(b Venice, 13 Feb. 1683; d Venice, 29 Apr. 1754).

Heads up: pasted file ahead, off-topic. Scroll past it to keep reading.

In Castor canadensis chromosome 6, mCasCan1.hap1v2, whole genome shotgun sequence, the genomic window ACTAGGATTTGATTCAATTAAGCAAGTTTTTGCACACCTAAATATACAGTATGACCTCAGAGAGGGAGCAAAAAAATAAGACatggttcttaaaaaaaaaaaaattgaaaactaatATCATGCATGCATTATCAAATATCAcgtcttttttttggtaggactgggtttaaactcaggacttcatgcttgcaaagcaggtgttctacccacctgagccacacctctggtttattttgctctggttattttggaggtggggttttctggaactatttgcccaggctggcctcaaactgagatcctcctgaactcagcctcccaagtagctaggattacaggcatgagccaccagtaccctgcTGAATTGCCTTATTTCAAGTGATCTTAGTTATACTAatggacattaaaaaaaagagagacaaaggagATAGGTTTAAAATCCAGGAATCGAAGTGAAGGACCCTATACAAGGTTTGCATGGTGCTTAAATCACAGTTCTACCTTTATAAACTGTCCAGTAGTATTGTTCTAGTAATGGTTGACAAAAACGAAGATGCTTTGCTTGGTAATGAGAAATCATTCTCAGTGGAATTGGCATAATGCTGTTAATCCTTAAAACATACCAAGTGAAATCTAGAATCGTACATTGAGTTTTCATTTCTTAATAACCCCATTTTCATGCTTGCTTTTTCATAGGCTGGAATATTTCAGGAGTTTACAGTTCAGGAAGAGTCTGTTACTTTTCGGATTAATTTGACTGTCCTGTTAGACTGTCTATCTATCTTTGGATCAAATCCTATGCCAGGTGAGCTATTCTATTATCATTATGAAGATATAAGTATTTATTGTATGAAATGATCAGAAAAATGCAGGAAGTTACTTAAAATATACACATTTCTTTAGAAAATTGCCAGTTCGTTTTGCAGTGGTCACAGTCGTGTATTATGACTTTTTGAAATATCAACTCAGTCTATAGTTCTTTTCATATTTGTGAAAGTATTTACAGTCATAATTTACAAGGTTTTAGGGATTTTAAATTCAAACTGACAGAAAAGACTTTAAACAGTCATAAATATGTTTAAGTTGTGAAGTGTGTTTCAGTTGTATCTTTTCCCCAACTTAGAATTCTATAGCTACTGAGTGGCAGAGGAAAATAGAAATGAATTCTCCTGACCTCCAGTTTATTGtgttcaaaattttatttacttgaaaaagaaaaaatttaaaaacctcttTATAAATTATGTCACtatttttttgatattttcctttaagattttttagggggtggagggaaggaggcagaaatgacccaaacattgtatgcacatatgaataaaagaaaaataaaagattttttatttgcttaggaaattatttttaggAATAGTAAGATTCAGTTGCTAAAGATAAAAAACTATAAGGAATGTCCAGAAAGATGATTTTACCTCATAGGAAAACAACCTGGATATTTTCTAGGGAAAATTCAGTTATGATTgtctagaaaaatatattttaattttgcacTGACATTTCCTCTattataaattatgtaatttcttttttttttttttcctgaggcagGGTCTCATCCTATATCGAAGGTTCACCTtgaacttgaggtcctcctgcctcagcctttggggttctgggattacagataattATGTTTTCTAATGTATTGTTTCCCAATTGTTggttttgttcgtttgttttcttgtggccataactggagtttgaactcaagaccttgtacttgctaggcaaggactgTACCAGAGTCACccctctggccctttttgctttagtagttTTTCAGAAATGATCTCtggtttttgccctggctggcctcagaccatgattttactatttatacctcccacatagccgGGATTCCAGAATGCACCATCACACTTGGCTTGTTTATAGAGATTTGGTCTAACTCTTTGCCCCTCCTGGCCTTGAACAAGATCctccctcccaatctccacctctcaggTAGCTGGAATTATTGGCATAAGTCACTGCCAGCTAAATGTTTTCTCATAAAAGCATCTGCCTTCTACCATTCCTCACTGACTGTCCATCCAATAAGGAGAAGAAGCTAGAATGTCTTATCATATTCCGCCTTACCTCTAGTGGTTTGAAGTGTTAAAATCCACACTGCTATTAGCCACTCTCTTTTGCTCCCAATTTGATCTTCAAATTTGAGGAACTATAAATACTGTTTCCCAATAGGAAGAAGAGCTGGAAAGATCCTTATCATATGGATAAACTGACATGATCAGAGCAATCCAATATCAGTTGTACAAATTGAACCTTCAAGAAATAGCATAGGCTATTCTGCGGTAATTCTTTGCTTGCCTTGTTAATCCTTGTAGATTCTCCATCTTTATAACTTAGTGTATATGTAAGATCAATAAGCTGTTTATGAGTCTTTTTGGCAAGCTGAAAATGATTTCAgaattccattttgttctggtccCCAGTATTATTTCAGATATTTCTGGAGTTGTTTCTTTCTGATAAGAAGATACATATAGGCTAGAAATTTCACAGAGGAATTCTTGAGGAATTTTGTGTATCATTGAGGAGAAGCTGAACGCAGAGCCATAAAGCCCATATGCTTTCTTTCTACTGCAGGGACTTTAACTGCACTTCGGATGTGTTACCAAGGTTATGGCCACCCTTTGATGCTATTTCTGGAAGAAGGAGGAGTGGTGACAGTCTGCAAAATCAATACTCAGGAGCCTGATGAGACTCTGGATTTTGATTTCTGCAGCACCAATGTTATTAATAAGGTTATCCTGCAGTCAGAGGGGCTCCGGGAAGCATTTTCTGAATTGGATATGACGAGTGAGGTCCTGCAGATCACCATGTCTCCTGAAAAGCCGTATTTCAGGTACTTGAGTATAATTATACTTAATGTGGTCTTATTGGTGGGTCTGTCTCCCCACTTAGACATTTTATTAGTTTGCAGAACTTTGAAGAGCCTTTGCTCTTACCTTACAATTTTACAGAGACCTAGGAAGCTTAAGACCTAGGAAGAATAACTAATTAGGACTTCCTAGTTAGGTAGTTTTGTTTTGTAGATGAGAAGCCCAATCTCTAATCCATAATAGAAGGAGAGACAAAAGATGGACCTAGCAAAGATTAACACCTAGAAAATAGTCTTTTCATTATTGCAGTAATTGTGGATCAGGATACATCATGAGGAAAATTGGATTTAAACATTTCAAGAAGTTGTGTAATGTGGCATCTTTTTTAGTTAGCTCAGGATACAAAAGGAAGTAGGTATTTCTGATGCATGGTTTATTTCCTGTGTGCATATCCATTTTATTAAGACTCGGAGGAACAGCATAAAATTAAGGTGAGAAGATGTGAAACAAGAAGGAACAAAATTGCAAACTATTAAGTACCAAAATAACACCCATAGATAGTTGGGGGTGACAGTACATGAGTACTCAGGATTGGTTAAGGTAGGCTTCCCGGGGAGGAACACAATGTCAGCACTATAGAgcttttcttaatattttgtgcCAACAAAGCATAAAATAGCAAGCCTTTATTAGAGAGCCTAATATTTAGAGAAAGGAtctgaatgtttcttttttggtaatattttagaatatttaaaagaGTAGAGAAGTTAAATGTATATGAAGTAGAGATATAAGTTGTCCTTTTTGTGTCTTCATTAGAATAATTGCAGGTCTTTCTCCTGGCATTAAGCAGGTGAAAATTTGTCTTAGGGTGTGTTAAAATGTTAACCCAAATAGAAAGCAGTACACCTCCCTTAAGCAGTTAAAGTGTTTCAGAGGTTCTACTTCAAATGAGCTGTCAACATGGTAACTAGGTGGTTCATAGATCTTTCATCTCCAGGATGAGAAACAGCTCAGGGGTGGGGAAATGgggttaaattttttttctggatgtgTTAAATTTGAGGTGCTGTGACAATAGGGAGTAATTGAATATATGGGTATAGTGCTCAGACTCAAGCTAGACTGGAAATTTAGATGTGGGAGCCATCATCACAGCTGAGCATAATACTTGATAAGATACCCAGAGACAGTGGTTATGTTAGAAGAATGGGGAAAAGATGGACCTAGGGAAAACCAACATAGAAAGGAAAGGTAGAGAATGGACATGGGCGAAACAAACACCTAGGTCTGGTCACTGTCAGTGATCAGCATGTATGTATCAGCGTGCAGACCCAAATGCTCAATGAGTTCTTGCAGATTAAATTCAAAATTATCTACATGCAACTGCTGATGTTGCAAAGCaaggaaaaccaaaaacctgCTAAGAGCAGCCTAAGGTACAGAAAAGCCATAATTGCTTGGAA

Venetian painter and draughtsman. After preliminary training in Venice he spent about two years in Bologna, where he was strongly influenced by G. M. Crespi. By 1705 he had returned to Venice and he spent the rest of his life there. He was one of the most individual Venetian painters of his period, his sombre and dramatic style looking back to work done a century earlier by Feti, Liss, and Strozzi. Unlike several of his leading contemporaries, he preferred to paint in oils rather than fresco; he was a notoriously slow worker, but his pictures seem fresh and spontaneous rather than laboured. He had a large family to support and although he was not without wealthy patrons (Algarotti among them) he relied much on drawings and book illustrations to earn money. As a painter he did religious and historical works and portraits, as well as some hauntingly enigmatic genre scenes that reflect his admiration for Crespi. In 1750 Piazzetta became the first director of the Venice Academy of Fine Arts, but in his last years he was eclipsed by the new generation. The young Tiepolo was greatly influenced by him, but later the influence was reversed, as Piazzetta's style became softer and lighter—more Rococo—in feeling.